It's believed that the cumulative exposure to those sudden surges in pressure may damage central nervous system tissues, leading to headaches and thinking difficulties, among other symptoms, Clark said.
Often, pain conditions are worsened by other post-deployment problems, such as post-traumatic stress disorder or traumatic brain injury. Both make treatment more difficult, Clark said.
"These conditions are interacting and creating more challenges for the folks that are returning," Clark said. "They are complicated problems that can involve cognitive issues, emotional impacts, and acute and chronic pain. For some, it may resolve in a few months. But for others, it may never resolve and will be there for the rest of their lives."
With 90 percent of those who are injured in battle surviving -- compared to 40 percent during the Vietnam War -- vets are coming home with complex conditions that require extensive need for rehabilitation and pain management. "People with these levels of injuries were not surviving before," Clark said.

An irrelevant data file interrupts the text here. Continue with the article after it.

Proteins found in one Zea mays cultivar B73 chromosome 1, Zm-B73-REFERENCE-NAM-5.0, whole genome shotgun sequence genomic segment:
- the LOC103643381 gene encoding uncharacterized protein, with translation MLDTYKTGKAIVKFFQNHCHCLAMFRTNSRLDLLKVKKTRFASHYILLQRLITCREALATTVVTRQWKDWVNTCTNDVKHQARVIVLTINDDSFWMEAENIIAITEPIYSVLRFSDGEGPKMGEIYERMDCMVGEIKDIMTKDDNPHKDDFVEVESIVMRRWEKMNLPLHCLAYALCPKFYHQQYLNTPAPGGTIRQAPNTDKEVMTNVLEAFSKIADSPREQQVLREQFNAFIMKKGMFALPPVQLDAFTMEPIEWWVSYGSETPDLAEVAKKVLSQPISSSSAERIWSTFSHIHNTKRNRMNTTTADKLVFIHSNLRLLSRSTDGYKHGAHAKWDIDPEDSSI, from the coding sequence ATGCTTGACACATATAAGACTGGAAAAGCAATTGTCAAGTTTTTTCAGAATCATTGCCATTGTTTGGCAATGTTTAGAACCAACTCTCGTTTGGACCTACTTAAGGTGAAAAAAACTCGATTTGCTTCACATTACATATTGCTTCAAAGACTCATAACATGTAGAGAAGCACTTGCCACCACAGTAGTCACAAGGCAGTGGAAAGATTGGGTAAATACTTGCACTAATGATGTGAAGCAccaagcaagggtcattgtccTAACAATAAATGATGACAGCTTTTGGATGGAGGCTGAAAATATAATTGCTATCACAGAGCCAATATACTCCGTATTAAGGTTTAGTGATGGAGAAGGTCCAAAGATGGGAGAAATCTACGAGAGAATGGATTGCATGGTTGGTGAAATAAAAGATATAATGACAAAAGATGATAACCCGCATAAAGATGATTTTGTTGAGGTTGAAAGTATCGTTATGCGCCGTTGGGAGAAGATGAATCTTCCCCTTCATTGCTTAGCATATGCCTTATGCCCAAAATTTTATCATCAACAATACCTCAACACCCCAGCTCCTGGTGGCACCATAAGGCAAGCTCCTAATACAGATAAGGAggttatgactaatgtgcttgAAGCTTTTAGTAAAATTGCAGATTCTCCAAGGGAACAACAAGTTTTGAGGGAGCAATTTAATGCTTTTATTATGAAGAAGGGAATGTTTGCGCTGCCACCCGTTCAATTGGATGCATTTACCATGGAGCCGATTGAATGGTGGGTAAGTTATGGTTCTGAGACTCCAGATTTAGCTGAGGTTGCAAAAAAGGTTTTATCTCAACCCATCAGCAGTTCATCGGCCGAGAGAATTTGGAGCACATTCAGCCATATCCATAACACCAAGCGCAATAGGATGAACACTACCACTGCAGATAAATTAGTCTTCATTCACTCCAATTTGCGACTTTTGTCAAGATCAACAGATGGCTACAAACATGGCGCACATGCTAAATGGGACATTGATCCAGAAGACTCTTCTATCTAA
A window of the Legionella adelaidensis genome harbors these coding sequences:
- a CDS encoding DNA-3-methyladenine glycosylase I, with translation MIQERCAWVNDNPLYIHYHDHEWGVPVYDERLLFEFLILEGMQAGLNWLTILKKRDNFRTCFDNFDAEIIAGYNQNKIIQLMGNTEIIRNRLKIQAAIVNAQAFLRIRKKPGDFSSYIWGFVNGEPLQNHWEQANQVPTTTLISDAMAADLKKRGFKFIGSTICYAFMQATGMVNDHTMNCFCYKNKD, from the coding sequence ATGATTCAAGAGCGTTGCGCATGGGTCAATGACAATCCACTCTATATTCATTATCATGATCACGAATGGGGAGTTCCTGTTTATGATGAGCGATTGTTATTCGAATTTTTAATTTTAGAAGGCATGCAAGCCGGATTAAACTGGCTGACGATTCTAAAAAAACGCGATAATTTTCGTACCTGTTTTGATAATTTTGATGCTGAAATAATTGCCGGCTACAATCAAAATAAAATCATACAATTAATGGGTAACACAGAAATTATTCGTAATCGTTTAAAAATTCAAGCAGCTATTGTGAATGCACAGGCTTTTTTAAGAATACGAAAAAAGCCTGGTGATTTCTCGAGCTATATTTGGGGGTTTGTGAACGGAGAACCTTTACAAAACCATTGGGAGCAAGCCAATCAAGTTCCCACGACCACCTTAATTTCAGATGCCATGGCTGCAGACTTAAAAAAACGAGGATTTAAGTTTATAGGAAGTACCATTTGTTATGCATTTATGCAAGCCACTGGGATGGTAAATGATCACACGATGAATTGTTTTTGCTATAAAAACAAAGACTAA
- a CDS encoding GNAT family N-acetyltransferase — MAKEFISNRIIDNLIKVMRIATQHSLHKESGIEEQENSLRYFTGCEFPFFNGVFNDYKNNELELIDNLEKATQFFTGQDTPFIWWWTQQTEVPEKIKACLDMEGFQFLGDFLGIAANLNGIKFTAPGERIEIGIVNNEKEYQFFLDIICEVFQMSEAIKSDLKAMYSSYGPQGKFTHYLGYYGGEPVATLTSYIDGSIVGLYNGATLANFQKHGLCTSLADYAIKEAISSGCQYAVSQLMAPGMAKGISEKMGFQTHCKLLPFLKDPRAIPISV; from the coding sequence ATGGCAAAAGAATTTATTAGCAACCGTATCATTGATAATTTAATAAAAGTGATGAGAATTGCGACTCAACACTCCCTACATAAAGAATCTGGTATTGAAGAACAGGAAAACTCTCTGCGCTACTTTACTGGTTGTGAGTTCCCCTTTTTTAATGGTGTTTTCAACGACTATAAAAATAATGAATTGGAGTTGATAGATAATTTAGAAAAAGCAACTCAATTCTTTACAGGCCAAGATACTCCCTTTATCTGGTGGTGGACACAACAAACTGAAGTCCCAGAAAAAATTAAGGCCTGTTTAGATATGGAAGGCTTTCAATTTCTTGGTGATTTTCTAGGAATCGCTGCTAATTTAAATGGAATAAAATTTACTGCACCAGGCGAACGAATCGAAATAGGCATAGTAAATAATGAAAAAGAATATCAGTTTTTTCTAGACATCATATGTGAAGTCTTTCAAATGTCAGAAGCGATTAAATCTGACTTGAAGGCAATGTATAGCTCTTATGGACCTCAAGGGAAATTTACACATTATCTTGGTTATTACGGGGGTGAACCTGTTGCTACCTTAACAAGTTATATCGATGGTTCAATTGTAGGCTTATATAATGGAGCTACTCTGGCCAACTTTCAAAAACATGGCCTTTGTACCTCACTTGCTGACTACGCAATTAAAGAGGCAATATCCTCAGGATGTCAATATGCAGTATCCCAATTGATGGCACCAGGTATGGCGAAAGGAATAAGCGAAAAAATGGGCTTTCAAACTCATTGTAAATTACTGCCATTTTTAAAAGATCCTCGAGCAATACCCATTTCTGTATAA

About half of returning vets register for care with the VA, Clark said. The study included 239 vets being seen at two VA hospitals in Minneapolis.
It's not just combat injuries that are leaving vets plagued by pain. The everyday rigors of the job -- heavy lifting, marching while carrying 80-pound backpacks or jumping out of trucks or planes -- can lead to or exacerbate back injuries, joint pain from conditions such as arthritis and muscular skeletal pain, Clark said.
About 25 percent of vets had some form of pain even before deployment, a higher percentage than during previous conflicts because many of today's troops are Reservists and National Guard soldiers who tend to be older, Clark said.
When pain is treated early and aggressively, patients have the best chance of getting better, he added. Though many fear addiction from opioids, the
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